Gambled on high risk/high reward chase and was rewarded with a beautiful supercell that delivered tennis ball size hail and 2 weak tornadoes.
Hail: 2.50″ (Tennis Ball)
Wind: est 50mph core gust.
If you have read my chase logs, it is no doubt that 2012 has been the most frustrating chase year since 2009. So when this setup first appeared on models 12 days out I eagerly kept a close eye on it, even as my peers continued to criticize the notion of chasing, let alone it being a tornado day. The models, however, held onto the system all the way until the day of, though as usual the setup somewhat fell apart. Seasonably strong shear was in place along with ample instability, but concerns over a contaminated airmass due to too much convection since there was no cap made for an overall marginal setup. What made this appealing was the next days setup was originally supposed to hold some tornado potential closer to home [more on that in the nexy days log] so chasing the entire system made the long drive to the target area seem worth it.
I teamed up with the usual Alec Schoelten and Mike Mullenhoff, who have chased with me most of the year along with old school partners Danny Neal and Jonathan Williamson. A pretty powerful combination if ever there was one. We met up with Ben Holcomb in Oklahoma City the night before. The day of, we broke the group into 2 vehicles and set sail for the chase. The day mostly went in typical 2012 fashion. We drove, stopped at a McDonalds in Plainview, TX where we mulled with dozens of other chasers for over an hour. We broke off after some developing storms that soon fizzled away into nothing. Then we sat on a dirt road for another good hour or more amid the company of some horses. The feeling of yet another bust was beginning to set in. Parameters looked better after dark, but I wasn’t too thrilled about ANOTHER desperate dash in the dark so this did not make me feel any better.
When hope had about run out, a hail marker popped up on GR3, but with no storm. This seemed odd, but not something that hasn’t happened before. Sure enough, on the next scan an exploding storm made itself known. The chase was finally on. Two storms had formed closely together, as we approached the north storm it split into a 3rd storm. It showed a disorganized, scuddy wall cloud and base, but even just seeing this already made the chase better than many this year.
Getting into position at a rest stop just off the highway (i-27) the storms core began to overtake us with some pea size hail. Since the storm motion was almost due north and we were facing south, I wanted to turn around to get to the other side of the highway in order to keep up with the storm once it passed over us. Doing so brought us another mile south where we then flipped around onto a frontage road. Here the hail assault grew to about quarter size, and then finally tennis balls which definitely added a few new dents to the truck.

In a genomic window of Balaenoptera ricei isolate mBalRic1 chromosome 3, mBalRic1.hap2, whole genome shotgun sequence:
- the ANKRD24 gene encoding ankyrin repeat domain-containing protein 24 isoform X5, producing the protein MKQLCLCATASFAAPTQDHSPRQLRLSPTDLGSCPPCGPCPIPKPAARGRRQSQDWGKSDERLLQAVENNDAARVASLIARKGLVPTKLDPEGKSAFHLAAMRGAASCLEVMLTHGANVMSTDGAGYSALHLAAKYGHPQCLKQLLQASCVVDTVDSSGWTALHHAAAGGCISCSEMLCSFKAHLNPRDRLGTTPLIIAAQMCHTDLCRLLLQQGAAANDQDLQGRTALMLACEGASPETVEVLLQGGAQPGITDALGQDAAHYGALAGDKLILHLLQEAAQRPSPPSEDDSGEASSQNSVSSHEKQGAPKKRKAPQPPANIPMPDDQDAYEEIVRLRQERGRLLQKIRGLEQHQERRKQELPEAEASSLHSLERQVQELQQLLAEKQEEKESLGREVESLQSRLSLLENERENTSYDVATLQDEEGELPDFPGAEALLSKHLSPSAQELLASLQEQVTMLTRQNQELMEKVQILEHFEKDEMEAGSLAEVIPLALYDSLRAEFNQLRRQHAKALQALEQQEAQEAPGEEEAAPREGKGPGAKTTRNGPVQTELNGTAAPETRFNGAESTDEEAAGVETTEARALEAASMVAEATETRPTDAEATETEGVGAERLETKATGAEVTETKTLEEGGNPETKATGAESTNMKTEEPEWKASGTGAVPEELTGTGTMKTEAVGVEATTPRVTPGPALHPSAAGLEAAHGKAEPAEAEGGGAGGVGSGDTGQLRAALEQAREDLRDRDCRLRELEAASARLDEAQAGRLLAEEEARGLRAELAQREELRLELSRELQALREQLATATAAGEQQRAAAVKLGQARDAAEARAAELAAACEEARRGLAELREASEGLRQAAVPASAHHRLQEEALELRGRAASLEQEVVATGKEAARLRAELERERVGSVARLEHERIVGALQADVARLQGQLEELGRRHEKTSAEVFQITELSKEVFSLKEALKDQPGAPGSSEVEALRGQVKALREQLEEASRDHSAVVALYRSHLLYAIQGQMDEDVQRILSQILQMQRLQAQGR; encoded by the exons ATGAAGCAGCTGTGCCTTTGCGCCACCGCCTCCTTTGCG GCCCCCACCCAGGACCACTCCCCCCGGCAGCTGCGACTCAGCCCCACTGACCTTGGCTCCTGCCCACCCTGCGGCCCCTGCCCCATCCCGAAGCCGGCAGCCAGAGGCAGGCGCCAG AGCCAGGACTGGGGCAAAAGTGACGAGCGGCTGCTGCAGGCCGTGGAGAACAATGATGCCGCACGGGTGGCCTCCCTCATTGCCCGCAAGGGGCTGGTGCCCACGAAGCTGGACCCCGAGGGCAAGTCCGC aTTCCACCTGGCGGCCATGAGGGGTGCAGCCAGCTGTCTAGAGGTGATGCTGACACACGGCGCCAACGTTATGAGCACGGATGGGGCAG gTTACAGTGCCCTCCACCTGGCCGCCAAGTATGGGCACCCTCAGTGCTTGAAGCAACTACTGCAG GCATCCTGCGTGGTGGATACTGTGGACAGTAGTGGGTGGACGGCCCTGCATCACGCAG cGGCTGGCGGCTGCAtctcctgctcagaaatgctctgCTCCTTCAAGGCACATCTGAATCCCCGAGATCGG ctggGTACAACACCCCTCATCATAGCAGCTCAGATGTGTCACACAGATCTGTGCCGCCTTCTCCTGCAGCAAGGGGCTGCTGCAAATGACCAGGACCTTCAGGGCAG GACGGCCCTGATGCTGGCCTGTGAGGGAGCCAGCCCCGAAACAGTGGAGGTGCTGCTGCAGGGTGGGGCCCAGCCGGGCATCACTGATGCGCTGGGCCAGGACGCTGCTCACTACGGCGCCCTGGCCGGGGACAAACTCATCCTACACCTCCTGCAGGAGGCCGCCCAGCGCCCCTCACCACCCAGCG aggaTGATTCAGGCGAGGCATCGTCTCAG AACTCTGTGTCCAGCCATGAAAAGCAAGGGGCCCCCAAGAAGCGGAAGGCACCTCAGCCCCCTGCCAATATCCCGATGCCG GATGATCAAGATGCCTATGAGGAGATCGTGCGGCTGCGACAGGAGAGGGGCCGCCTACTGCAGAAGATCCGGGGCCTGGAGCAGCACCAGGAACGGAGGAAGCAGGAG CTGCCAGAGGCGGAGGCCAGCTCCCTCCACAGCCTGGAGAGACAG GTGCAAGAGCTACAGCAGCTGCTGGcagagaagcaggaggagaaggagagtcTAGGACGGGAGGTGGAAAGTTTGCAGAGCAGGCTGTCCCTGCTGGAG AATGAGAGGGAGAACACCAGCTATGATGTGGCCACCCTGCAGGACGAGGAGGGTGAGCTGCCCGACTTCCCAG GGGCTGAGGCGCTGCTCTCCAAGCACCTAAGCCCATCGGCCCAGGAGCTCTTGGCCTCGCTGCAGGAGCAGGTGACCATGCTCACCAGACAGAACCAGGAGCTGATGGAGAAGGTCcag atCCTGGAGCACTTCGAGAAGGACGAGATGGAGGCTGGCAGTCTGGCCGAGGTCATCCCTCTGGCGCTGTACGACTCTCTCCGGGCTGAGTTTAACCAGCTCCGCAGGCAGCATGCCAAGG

We now had a view of the bears cage, and to our south was a very low, ground scraping wall cloud embedded in some hazy rain. To the untrained eye, it looked like a giant wedge, but lack of any real rotation told us the true story. Still, there was some broad rotation and it appeared this storm was trying to get its act together. We began to move east to reposition but found ourselves on a horrible county road. Ben aborted and went north, and we chose to stay an observe the storm for a few minutes. It began to get too far away to my liking so I decided it was time to gamble our way east and then north to stay with the storm. As we slowly made our way down the treacherous road the storm really got organized and presented more classic looking supercell structure.
Suddenly a powerful RFD surge began to wrap around the backside. This was our sign that if a tornado was going to happen, it would be very soon. Luckily our slippery, muddy, canyon-y road was now dry and allowed me to speed up to get to our paved north option. There we high tailed it back into the cage. Rotation really ramped up, and suddenly condensation was whirling around just above the ground, similar to April 14th. I figured we had a tornado at this point, but wasn’t completely sure till a definite vorticy spun up from the ground. I kept us on the move to get closer, until we had a clear view of the field next to us. The parent circulation appeared to divide into two separate areas of rotation. A long, skinny funnel danced down from the new one, which was confirmed as tornado number 2 by other chaser video. It was hard to see from our vantage point, but despite the non-fully condensed funnel, there was in fact a debris cloud on the ground.
The storm began to pull away from us, and we were back on the pursuit. We found Ben again, and by now nightfall was setting in and the storm was losing its tornadic punch. There were still some lightning and nighttime structure shots to be had for those with nice cameras, so we stayed and shot the storm in the dark until it all but faded away, at which point we called the chase, and began the drive back to Norman where we arrived tired, but happy.
This chase was well needed for mental stability. Finally a good, solid, all around CHASE that had just about everything I look for on a chase. Really large hail, tornadoes, and structure. The tornadoes were far from the most impressive ones I have seen, but knowing we got on the storm of the day and made good positioning moves to document all it had to offer makes the chase a complete success. The only way it could have been better was perhaps moving on it a bit sooner and getting closer to capture the debris swirls on the ground better.
In the core.
In the hook.
Dark green arrow = location of rest stop
Light green arrow = tennis ball size hail location
Red arrow = where we documented the tornadoes
Pink line = approximate paths of tornadoes as witnessed.